Setting Up a Website with the Hugo Framework

03 January, 2020

What is hugo?

Hugo is a static JAM generator written in Golang:

Why I switched to Hugo

This site used to run on WordPress, which had a lot of features that are completely unecessary for a simple blog. Hugo opts for a simple and streamlined approach with a tiny set of key functionalities, that can be easily expanded where needed.

Another thing I really dislike about Wordpress is the editor. I feel like I used to spend more time wrestling with the formatting than I did writing the actual content. With Hugo all content is written in Markdown, so formatting is explicit and works exactly like you think it will.

Lastly, because Hugo produces a static website and doesn’t need a database, the entire website can be stored in Git and served from just about anywhere.

Install Hugo and initialize a new site

Installing Hugo by following these instructions for your appropriate OS.

Create a folder for your Hugo project and initialize a new site called personal-blog:

$ mkdir website && cd website
$ hugo new site personal-blog

Congratulations! Your new Hugo site is created in /path/to/project/personal-blog

We now have a folder called personal-blog that houses the code for the website.

A comprehensive explanation of the folder structure can be found here.

Install a theme

Hugo has a robust built-in theming engine, but the fastest way to get going is by picking one of the hundreds of pre-made themes found here.

Installing and swapping between themes in Hugo is very simple: Just move the source files to the themes/ folder located in the project’s root directory.

For this guide we will be using a theme called Manis:

// Git clone theme from source

$ cd themes/
$ git clone

Cloning into 'manis-hugo-theme'...
remote: Enumerating objects: 55, done.
remote: Counting objects: 100% (55/55), done.
remote: Compressing objects: 100% (40/40), done.
remote: Total 1064 (delta 18), reused 35 (delta 11), pack-reused 1009
Receiving objects: 100% (1064/1064), 1.43 MiB | 2.83 MiB/s, done.
Resolving deltas: 100% (522/522), done.

To activate the theme, we need to add it’s name to configuration.toml:

$ echo 'theme = "manis"' >> configuration.toml

To see the website in action, start a local Hugo development server:

$ hugo server -D

                   | EN  
  Pages            |  7  
  Paginator pages  |  0  
  Non-page files   |  0  
  Static files     |  7  
  Processed images |  0  
  Aliases          |  0  
  Sitemaps         |  1  
  Cleaned          |  0  

Built in 4 ms
Watching for changes in /path/to/project/personal-blog/{archetypes,content,data,layouts,static,themes}
Watching for config changes in /path/to/project/personal-blog/config.toml
Environment: "development"
Serving pages from memory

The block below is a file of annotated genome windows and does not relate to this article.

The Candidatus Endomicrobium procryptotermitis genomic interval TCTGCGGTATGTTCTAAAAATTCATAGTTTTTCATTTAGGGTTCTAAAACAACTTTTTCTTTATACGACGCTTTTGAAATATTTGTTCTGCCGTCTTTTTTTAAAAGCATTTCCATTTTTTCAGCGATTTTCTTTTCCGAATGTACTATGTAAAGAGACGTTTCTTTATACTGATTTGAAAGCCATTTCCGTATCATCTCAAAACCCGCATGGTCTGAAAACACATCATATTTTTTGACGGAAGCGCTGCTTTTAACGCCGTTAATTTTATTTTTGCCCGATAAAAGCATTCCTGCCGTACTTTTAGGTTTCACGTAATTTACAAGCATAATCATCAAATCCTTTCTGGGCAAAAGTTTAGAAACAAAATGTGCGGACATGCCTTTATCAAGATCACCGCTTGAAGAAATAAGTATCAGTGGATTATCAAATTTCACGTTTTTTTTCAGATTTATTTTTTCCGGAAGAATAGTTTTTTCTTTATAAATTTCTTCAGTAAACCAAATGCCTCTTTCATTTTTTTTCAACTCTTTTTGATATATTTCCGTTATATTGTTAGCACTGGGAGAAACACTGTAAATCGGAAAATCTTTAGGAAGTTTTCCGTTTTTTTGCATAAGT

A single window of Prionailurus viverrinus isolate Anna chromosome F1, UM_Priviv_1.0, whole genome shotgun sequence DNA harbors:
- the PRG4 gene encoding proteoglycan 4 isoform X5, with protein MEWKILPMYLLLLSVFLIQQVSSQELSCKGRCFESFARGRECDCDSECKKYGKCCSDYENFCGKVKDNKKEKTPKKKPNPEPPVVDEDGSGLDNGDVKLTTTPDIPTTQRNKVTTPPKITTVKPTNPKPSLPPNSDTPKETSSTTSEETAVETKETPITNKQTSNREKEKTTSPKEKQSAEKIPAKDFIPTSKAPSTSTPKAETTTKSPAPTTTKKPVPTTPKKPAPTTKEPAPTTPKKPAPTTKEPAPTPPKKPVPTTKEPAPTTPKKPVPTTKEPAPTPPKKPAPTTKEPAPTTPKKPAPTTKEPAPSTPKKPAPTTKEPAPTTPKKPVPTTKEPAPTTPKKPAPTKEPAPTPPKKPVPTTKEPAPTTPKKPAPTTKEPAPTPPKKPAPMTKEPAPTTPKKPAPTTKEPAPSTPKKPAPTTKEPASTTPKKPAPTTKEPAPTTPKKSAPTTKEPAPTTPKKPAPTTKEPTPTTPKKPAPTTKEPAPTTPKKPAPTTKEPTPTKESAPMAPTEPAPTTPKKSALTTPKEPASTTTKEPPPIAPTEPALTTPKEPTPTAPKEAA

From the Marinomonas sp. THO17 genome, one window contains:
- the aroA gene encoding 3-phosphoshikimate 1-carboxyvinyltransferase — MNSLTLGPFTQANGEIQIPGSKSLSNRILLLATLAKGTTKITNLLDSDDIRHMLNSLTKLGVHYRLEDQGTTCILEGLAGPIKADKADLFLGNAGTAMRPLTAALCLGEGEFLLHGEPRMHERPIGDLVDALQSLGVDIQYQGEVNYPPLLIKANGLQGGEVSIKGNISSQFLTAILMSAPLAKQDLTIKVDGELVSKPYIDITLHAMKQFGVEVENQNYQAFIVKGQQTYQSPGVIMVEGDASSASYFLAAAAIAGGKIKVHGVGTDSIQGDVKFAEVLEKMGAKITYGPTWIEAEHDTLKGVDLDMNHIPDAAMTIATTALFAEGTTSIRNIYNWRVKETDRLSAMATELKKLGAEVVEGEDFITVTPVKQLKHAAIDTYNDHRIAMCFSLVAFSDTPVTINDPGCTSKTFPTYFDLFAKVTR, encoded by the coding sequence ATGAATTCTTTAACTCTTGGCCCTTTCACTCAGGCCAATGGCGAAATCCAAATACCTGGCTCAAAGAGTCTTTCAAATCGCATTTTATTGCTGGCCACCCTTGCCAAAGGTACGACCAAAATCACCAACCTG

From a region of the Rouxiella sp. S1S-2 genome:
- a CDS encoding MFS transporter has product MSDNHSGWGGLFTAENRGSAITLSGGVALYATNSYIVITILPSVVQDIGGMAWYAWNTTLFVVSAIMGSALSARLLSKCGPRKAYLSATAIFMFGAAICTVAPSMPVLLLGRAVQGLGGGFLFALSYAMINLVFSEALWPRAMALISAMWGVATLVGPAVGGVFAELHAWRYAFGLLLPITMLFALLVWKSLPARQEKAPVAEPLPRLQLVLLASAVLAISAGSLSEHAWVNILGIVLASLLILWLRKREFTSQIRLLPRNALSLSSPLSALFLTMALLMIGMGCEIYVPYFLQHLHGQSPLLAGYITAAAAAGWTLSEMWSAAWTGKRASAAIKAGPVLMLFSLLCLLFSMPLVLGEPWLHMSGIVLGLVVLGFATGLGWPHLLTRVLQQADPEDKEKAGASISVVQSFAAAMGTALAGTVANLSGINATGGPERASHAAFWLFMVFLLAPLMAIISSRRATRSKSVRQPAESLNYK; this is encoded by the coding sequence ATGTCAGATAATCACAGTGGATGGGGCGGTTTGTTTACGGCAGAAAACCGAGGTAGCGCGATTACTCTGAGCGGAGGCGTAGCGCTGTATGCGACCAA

Running in Fast Render Mode. For full rebuilds on change: hugo server --disableFastRender
Web Server is available at http://localhost:1313/ (bind address
Press Ctrl+C to stop

The -D flag tells Hugo to include pages marked as drafts.

Hugo will watch your project directory, and rebuild the site whenever changes are detected.

Add content

Time to add some content. Create a new folder called blog/ inside the content folder:

$ mkdir content/blog
$ hugo new page blog/
/path/to/project/personal-blog/content/posts/ created

This will create a new Markdown file under /content/blog/ called

Let’s take a look at the structure of that file:

title: "My First Post"
date: 2019-03-26T08:47:11+01:00
draft: true

Data contained between the lines is called front matter, and contain arbitary meta-data about the post, that can be accessed by in templates.

Set up navigation

You might notice we don’t yet see our newly created post anywhere.

This is because most themes have their own default configurations, that might not line up with your naming scheme.

Fix this by first overriding the default config with the theme’s config.toml.

Now find the [menu] block. Here’s what it looks like in the Manis theme:

                name = "Post"
                url = "/post/"

                name = "About"
                url = "/about"

You migh have already have figured out that each file and folder starting from content/ corresponds to their respective URL paths.

Here’s some examples to illustrate how the folder strucutre corresponds to url paths. The slugs can be set in the post’s front matter as well, so the name of the file doesn’t necessary matter.

/about/            -->  content/
/posts/blog-post/  -->  content/blog/
/guides/hugo/post/ -->  content/guides/hugo/

You should be able to access the /posts/ route now.

Deploy the site

Hugo produces a static HTML-bundle, so the site can be hosted from almost anywhere. To build the static bundle, run this command:

$ hugo --minify -d build

Setting up hosting is left as an exercise to the reader.

Closing thoughts

Hugo is a great solution for people who want a minimal, fast and extendable static site generator.

This minimal SSG philosophy Hugo follows also comes with constraints. It’s likely to be too difficult to be used by non-techincal people, as there is no GUI. If you need to do complex DOM manipulation or dynamic content, you might be better off using something like NextJS instead.